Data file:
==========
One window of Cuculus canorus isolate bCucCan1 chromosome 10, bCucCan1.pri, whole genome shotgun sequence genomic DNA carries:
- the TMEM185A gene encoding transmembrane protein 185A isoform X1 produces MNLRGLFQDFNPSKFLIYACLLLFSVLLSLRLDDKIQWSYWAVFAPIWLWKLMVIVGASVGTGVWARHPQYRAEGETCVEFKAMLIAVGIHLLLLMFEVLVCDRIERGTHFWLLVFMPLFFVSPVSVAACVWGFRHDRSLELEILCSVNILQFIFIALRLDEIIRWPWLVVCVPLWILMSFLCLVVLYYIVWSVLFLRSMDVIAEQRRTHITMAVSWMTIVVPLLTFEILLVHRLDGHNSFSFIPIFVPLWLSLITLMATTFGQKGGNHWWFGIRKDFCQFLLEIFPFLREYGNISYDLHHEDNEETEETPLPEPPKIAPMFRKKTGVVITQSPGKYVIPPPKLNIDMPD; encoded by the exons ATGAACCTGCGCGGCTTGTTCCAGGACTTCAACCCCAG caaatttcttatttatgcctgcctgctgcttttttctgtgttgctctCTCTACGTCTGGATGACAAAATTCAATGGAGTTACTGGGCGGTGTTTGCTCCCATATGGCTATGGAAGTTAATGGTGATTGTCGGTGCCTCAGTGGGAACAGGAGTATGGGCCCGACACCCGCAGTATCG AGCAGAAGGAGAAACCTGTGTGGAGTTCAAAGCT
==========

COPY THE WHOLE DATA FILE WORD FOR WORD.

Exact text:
One window of Cuculus canorus isolate bCucCan1 chromosome 10, bCucCan1.pri, whole genome shotgun sequence genomic DNA carries:
- the TMEM185A gene encoding transmembrane protein 185A isoform X1 produces MNLRGLFQDFNPSKFLIYACLLLFSVLLSLRLDDKIQWSYWAVFAPIWLWKLMVIVGASVGTGVWARHPQYRAEGETCVEFKAMLIAVGIHLLLLMFEVLVCDRIERGTHFWLLVFMPLFFVSPVSVAACVWGFRHDRSLELEILCSVNILQFIFIALRLDEIIRWPWLVVCVPLWILMSFLCLVVLYYIVWSVLFLRSMDVIAEQRRTHITMAVSWMTIVVPLLTFEILLVHRLDGHNSFSFIPIFVPLWLSLITLMATTFGQKGGNHWWFGIRKDFCQFLLEIFPFLREYGNISYDLHHEDNEETEETPLPEPPKIAPMFRKKTGVVITQSPGKYVIPPPKLNIDMPD; encoded by the exons ATGAACCTGCGCGGCTTGTTCCAGGACTTCAACCCCAG caaatttcttatttatgcctgcctgctgcttttttctgtgttgctctCTCTACGTCTGGATGACAAAATTCAATGGAGTTACTGGGCGGTGTTTGCTCCCATATGGCTATGGAAGTTAATGGTGATTGTCGGTGCCTCAGTGGGAACAGGAGTATGGGCCCGACACCCGCAGTATCG AGCAGAAGGAGAAACCTGTGTGGAGTTCAAAGCT